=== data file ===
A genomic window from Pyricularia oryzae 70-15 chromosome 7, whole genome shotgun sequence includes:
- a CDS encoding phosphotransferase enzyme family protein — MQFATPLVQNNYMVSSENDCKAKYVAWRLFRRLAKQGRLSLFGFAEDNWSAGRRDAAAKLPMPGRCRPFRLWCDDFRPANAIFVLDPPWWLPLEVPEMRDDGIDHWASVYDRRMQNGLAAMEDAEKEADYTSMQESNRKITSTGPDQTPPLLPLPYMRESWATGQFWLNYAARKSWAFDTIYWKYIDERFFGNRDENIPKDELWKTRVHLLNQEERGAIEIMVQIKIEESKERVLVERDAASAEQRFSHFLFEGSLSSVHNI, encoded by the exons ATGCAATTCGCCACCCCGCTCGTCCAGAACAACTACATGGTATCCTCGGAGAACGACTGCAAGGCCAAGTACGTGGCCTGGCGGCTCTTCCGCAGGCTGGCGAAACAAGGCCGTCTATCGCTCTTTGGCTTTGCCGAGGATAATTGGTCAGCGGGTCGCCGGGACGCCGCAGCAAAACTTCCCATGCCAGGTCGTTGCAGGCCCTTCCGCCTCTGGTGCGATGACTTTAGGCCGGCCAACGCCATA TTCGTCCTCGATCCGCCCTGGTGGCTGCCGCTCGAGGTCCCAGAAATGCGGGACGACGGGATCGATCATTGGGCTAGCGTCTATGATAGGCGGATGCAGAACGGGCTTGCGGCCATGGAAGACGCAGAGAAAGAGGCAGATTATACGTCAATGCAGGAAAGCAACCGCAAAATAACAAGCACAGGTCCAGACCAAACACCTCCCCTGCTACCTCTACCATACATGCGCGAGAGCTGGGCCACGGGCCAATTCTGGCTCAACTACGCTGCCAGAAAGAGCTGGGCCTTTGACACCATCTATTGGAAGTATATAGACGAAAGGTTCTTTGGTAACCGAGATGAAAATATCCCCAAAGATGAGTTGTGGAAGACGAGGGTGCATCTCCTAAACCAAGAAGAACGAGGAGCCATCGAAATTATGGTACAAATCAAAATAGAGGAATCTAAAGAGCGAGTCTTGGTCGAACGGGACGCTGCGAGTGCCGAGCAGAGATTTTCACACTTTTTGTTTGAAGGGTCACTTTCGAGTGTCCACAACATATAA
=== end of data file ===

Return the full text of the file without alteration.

A genomic window from Pyricularia oryzae 70-15 chromosome 7, whole genome shotgun sequence includes:
- a CDS encoding phosphotransferase enzyme family protein — MQFATPLVQNNYMVSSENDCKAKYVAWRLFRRLAKQGRLSLFGFAEDNWSAGRRDAAAKLPMPGRCRPFRLWCDDFRPANAIFVLDPPWWLPLEVPEMRDDGIDHWASVYDRRMQNGLAAMEDAEKEADYTSMQESNRKITSTGPDQTPPLLPLPYMRESWATGQFWLNYAARKSWAFDTIYWKYIDERFFGNRDENIPKDELWKTRVHLLNQEERGAIEIMVQIKIEESKERVLVERDAASAEQRFSHFLFEGSLSSVHNI, encoded by the exons ATGCAATTCGCCACCCCGCTCGTCCAGAACAACTACATGGTATCCTCGGAGAACGACTGCAAGGCCAAGTACGTGGCCTGGCGGCTCTTCCGCAGGCTGGCGAAACAAGGCCGTCTATCGCTCTTTGGCTTTGCCGAGGATAATTGGTCAGCGGGTCGCCGGGACGCCGCAGCAAAACTTCCCATGCCAGGTCGTTGCAGGCCCTTCCGCCTCTGGTGCGATGACTTTAGGCCGGCCAACGCCATA TTCGTCCTCGATCCGCCCTGGTGGCTGCCGCTCGAGGTCCCAGAAATGCGGGACGACGGGATCGATCATTGGGCTAGCGTCTATGATAGGCGGATGCAGAACGGGCTTGCGGCCATGGAAGACGCAGAGAAAGAGGCAGATTATACGTCAATGCAGGAAAGCAACCGCAAAATAACAAGCACAGGTCCAGACCAAACACCTCCCCTGCTACCTCTACCATACATGCGCGAGAGCTGGGCCACGGGCCAATTCTGGCTCAACTACGCTGCCAGAAAGAGCTGGGCCTTTGACACCATCTATTGGAAGTATATAGACGAAAGGTTCTTTGGTAACCGAGATGAAAATATCCCCAAAGATGAGTTGTGGAAGACGAGGGTGCATCTCCTAAACCAAGAAGAACGAGGAGCCATCGAAATTATGGTACAAATCAAAATAGAGGAATCTAAAGAGCGAGTCTTGGTCGAACGGGACGCTGCGAGTGCCGAGCAGAGATTTTCACACTTTTTGTTTGAAGGGTCACTTTCGAGTGTCCACAACATATAA